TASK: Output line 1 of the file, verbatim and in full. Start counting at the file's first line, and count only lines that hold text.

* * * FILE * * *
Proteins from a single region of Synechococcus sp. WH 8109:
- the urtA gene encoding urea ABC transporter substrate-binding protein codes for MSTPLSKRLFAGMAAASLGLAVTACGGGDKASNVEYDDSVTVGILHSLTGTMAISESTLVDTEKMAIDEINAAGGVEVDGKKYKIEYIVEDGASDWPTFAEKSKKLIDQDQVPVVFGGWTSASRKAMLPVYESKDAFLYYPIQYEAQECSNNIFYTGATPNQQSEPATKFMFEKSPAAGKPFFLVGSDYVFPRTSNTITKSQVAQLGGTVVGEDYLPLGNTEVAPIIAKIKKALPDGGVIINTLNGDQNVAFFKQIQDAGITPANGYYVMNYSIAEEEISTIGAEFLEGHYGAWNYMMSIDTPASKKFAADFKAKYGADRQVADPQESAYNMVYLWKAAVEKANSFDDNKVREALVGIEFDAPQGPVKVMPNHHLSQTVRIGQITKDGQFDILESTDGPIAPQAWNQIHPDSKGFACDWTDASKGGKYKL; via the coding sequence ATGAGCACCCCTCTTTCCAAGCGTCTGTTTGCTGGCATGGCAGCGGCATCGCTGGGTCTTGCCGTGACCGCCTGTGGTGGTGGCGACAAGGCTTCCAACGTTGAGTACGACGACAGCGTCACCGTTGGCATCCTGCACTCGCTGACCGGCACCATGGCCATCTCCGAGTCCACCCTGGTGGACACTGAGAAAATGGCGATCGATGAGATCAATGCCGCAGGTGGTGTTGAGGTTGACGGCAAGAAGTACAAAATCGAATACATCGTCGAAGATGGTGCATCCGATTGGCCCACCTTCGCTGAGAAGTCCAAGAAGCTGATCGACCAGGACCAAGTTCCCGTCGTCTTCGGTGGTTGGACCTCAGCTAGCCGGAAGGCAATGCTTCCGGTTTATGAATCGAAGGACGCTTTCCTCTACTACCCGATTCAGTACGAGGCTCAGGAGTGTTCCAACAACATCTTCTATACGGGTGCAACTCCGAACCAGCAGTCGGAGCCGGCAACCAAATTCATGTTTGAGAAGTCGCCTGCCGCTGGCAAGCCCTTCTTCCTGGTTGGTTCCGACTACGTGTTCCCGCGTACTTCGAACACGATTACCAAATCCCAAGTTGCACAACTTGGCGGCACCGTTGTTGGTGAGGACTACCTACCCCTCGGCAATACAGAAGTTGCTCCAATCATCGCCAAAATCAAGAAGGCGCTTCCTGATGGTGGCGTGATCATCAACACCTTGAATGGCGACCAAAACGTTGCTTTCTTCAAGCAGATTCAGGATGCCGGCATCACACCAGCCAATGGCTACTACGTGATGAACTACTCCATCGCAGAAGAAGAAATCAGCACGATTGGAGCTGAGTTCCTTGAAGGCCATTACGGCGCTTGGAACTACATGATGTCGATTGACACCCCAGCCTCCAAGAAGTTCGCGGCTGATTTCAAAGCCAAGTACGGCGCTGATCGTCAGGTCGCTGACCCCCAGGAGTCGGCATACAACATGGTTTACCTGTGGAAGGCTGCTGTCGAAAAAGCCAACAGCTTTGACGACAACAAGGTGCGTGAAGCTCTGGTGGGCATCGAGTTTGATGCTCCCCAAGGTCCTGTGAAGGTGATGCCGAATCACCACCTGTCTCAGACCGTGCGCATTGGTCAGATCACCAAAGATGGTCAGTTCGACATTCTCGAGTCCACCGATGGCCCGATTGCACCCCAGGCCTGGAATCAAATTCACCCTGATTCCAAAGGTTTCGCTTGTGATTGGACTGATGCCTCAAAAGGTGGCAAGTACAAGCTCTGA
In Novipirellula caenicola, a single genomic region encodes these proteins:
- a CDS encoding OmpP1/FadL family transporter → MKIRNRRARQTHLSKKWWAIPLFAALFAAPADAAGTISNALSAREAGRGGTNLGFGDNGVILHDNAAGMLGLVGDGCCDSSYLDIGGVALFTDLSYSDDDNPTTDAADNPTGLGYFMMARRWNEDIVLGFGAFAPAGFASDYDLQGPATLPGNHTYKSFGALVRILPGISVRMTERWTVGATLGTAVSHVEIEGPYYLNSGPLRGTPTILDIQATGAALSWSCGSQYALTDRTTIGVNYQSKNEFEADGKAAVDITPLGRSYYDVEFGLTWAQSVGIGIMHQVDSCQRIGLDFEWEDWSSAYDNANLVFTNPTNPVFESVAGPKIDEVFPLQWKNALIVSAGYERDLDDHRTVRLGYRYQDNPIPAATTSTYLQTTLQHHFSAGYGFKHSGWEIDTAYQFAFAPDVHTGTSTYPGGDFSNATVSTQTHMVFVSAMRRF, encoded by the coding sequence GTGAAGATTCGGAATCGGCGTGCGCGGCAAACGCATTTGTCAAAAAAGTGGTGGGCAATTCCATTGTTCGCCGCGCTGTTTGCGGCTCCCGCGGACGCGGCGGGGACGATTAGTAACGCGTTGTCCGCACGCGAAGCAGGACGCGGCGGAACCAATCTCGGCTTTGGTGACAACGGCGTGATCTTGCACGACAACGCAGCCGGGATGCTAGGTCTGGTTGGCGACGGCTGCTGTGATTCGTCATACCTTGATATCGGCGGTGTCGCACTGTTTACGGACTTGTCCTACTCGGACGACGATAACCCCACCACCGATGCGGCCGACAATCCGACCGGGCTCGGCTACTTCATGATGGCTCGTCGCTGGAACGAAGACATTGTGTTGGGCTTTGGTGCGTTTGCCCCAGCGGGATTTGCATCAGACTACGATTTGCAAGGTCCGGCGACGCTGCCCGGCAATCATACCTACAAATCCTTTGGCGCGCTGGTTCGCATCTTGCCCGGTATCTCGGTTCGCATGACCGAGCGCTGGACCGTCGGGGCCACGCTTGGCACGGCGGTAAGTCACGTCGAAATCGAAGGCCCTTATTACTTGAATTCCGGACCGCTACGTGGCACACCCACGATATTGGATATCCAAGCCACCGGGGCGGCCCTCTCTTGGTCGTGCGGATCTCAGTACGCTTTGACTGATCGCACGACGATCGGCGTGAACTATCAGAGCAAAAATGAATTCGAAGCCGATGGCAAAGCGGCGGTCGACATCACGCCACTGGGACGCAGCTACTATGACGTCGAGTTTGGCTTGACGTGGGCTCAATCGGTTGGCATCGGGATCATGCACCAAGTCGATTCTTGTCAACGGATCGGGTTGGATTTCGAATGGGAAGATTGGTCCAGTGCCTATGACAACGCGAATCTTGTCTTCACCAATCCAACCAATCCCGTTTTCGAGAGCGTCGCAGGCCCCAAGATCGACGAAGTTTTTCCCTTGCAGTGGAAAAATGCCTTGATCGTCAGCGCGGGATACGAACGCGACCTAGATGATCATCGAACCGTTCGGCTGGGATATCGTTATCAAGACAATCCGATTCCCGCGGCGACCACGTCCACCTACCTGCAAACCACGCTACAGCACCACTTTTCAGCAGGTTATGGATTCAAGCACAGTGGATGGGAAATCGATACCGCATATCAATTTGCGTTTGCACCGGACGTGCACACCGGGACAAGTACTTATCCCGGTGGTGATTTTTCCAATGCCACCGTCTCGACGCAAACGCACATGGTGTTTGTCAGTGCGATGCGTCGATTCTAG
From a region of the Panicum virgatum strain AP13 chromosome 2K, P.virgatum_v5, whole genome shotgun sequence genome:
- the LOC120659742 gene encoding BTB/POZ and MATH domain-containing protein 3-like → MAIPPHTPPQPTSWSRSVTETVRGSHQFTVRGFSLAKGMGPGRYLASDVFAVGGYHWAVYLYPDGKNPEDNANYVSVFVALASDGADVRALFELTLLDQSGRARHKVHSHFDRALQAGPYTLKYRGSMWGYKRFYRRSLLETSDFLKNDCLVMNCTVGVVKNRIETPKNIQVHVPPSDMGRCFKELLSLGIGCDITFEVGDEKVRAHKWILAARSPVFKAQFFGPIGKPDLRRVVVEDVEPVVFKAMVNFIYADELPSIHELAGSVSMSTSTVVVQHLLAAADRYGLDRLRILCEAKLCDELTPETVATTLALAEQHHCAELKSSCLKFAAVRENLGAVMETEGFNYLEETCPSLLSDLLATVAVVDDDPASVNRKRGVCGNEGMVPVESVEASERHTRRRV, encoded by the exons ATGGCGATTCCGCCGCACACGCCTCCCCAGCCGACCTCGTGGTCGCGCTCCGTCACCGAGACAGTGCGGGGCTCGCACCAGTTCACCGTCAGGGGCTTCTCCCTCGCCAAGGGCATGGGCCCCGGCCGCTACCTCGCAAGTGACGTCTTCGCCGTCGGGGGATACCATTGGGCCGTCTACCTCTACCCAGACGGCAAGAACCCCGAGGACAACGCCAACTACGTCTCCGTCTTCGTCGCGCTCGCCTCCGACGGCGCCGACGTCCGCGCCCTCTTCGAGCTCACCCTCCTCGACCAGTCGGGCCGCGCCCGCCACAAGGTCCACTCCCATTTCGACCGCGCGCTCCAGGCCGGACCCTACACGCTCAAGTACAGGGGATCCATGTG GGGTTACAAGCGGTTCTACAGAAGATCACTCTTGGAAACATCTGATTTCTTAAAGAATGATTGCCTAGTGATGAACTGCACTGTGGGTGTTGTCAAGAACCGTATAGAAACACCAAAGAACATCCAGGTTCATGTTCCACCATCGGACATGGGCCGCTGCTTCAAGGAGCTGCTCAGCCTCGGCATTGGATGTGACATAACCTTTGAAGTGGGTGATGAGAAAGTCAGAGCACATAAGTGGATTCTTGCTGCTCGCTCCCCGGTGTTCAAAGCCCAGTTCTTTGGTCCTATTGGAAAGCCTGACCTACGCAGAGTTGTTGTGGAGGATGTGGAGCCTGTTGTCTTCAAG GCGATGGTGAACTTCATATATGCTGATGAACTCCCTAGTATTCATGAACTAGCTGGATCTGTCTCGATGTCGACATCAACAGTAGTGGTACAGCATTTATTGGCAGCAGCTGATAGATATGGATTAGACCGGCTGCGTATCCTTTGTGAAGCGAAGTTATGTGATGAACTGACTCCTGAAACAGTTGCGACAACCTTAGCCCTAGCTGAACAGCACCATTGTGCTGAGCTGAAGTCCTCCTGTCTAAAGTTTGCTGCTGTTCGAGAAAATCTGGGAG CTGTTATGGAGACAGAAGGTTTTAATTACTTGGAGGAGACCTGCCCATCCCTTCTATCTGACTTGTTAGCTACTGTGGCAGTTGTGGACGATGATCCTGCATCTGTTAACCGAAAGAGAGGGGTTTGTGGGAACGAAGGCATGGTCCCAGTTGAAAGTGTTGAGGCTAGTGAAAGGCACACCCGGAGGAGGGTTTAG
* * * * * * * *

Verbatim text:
Proteins from a single region of Synechococcus sp. WH 8109: